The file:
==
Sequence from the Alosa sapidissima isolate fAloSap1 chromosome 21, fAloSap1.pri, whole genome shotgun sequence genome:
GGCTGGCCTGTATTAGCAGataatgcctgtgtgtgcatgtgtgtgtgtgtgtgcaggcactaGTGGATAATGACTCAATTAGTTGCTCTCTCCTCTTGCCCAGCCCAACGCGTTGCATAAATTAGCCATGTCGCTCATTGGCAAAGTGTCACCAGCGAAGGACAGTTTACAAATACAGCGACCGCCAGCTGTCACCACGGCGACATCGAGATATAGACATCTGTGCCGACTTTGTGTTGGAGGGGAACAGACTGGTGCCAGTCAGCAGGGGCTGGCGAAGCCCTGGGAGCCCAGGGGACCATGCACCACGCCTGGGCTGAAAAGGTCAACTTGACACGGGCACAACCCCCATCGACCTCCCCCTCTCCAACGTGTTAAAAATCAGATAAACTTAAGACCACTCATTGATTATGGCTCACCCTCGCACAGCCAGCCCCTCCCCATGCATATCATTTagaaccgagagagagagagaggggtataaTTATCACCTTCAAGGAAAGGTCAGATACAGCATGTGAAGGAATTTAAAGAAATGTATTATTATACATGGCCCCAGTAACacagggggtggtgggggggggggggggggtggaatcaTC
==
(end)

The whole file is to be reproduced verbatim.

Sequence from the Alosa sapidissima isolate fAloSap1 chromosome 21, fAloSap1.pri, whole genome shotgun sequence genome:
GGCTGGCCTGTATTAGCAGataatgcctgtgtgtgcatgtgtgtgtgtgtgtgcaggcactaGTGGATAATGACTCAATTAGTTGCTCTCTCCTCTTGCCCAGCCCAACGCGTTGCATAAATTAGCCATGTCGCTCATTGGCAAAGTGTCACCAGCGAAGGACAGTTTACAAATACAGCGACCGCCAGCTGTCACCACGGCGACATCGAGATATAGACATCTGTGCCGACTTTGTGTTGGAGGGGAACAGACTGGTGCCAGTCAGCAGGGGCTGGCGAAGCCCTGGGAGCCCAGGGGACCATGCACCACGCCTGGGCTGAAAAGGTCAACTTGACACGGGCACAACCCCCATCGACCTCCCCCTCTCCAACGTGTTAAAAATCAGATAAACTTAAGACCACTCATTGATTATGGCTCACCCTCGCACAGCCAGCCCCTCCCCATGCATATCATTTagaaccgagagagagagagaggggtataaTTATCACCTTCAAGGAAAGGTCAGATACAGCATGTGAAGGAATTTAAAGAAATGTATTATTATACATGGCCCCAGTAACacagggggtggtgggggggggggggggggtggaatcaTC